But American innovator and market-creator, Henry Ford, was determined to fill the American landscape with automobiles. He built a company that standardized many things, including the production of automobiles, thereby reducing the cost to a point that the average American could afford one. It was only after he proved it was possible that the market analysts came in to “size the market” and to “assess the competition.” At that point in the game, the winners are already chosen. It doesn’t mean there isn’t opportunity, but the most opportunity comes when one creates the market. Understandably, it is also very difficult because the innovator has to convince consumers that they need a product they might not realize they need.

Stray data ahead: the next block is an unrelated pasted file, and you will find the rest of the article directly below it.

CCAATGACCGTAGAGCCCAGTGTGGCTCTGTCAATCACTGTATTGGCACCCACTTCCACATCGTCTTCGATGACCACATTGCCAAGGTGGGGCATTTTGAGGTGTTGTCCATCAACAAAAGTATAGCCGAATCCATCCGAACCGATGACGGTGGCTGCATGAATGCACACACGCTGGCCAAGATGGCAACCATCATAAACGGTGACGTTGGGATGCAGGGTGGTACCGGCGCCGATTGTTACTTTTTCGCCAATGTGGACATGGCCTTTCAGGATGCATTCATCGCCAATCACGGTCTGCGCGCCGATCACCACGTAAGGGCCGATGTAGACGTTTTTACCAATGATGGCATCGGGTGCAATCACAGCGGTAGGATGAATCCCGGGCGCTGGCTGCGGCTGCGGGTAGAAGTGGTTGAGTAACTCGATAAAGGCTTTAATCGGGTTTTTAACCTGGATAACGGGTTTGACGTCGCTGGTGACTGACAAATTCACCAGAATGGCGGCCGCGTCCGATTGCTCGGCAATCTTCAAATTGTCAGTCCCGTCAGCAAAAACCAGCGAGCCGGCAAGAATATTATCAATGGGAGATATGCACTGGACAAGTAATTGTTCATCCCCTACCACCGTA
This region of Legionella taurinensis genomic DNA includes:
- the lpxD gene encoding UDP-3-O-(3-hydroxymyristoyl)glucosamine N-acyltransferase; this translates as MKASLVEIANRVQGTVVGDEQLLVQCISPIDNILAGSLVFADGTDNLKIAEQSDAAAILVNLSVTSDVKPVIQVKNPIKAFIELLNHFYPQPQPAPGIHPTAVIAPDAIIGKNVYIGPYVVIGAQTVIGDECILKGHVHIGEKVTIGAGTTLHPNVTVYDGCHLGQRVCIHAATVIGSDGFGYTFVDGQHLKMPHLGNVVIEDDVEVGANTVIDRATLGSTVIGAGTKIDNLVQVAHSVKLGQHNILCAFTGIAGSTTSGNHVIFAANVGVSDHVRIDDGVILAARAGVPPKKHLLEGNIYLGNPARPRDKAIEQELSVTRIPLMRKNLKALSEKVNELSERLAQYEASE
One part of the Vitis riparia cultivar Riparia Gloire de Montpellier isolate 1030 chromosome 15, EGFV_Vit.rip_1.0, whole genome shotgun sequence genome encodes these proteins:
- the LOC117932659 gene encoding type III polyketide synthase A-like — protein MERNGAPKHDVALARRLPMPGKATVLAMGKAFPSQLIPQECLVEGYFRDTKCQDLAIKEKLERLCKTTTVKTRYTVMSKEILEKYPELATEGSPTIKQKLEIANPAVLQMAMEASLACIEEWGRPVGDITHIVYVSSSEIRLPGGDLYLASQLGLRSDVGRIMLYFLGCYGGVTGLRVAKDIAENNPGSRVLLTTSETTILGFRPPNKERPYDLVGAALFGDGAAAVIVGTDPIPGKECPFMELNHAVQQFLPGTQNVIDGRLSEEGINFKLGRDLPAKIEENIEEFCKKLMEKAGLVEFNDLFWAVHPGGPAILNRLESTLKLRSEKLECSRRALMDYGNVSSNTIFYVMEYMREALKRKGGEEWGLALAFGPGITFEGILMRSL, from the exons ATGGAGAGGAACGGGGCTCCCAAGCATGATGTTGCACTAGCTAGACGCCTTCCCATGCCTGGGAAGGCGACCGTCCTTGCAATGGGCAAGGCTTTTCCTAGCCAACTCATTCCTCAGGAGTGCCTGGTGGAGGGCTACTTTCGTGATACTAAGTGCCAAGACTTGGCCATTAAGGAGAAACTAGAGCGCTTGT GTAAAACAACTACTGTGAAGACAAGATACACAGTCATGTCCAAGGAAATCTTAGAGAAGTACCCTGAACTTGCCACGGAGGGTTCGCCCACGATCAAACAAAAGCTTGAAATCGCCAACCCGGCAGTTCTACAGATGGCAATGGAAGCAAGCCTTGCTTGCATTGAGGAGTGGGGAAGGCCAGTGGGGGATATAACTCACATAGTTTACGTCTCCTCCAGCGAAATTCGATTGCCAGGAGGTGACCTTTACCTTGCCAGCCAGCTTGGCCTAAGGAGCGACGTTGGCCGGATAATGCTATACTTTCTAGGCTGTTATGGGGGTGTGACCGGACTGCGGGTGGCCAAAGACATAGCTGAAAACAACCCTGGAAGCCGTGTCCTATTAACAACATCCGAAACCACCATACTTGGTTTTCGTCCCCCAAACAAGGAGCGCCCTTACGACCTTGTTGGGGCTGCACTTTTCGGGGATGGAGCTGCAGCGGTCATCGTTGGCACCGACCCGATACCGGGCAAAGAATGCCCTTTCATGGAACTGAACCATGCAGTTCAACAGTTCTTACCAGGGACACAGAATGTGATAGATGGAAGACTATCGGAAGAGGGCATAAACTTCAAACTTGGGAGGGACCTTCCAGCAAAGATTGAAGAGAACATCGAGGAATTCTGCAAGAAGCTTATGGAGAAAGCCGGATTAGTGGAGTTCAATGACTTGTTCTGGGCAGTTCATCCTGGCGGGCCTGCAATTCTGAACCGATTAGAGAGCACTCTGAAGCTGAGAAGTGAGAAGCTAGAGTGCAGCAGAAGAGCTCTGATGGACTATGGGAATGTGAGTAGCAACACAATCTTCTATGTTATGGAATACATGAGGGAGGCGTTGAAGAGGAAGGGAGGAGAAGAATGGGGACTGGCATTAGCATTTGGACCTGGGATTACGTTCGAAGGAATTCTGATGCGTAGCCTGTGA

One interesting factoid I always tell people is that the television was projected to fail. A journalist for the NY Times wrote in the 1930s that no one would ever sit in front of this device for hours, especially when we had the radio that enabled us do other things as we listened to its sounds. Oh was he wrong. But so it is with market-creation. You must be able to visualize and then create the future. Africa needs more innovators that create markets than innovators that simply steal market share from existing markets. Not only are the developmental impacts greater for the market creators, but the investment returns are also significantly higher.
Efosa Ojomo will be speaking at this year’s TEDxGaborone in Maitisong on 31st March 2017. Grab your ticket and become part of a transcending experience.